As respects mental exertion during illness or convalescence, much more caution is needful. Here the patient is usually less able to estimate his own power, and is more entirely at the discretion of those around him. The pre- sent condition of life among the higher classes produces as much of evil from excesses of moral and intellectual excitement, as from those of the stomach ; and it is equally difficult to place watch and reasonable restraint upon them. In these instances, and they are of constant occurrence, the judgment of the physician, as well as firmness in his manner of interference, arc urgently re- quired. But in ordinary cases, and under more tranquil methods of lite, he may leave much to the discretion and feeling of power in the patient himself; with the simple injunction that this feeling should be duly consulted before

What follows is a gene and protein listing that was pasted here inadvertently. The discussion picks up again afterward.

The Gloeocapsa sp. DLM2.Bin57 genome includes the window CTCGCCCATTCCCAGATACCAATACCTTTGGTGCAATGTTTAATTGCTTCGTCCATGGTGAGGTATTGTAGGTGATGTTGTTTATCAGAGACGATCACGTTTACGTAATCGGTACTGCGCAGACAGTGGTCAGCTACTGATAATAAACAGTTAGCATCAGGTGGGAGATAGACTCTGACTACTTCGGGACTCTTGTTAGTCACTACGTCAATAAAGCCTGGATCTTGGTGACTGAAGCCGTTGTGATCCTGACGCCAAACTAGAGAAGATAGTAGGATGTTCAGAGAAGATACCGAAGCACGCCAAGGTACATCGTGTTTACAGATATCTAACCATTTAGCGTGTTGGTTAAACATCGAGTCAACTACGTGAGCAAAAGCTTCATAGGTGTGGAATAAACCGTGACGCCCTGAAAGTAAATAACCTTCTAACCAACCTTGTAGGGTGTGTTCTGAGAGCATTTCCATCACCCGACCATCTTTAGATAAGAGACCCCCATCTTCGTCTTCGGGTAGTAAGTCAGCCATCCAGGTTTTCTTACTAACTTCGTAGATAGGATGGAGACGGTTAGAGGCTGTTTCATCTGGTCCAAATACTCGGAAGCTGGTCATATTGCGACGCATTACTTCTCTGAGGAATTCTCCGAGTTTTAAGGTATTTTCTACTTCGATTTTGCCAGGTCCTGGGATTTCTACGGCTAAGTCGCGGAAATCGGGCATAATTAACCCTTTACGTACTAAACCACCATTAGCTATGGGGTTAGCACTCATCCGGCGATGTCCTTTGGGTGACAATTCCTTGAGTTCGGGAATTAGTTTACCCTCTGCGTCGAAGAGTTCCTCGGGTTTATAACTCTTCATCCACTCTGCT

any change is made.

In our remarks upon the sensible character of Dr. Hor.r.Axn's views, it will not be understood that we implicitly adopt every opi- nion he puts forth. For instance, agreeing with him in the main, in his judgment of the abuse of purgative medicines, we think the relief they afford to the dyspeptic patient is not altogether de- pendent on fancy, or habit: many purgatives, at least many com- pound medicines, act more or less upon the secretions : the nature of the diet of many such patients must also be borne in mind. If' they would rigidly observe a diet adapted to their case, (the grand problem,) and their hopes could be excited, they might throw phy- sic to the dogs.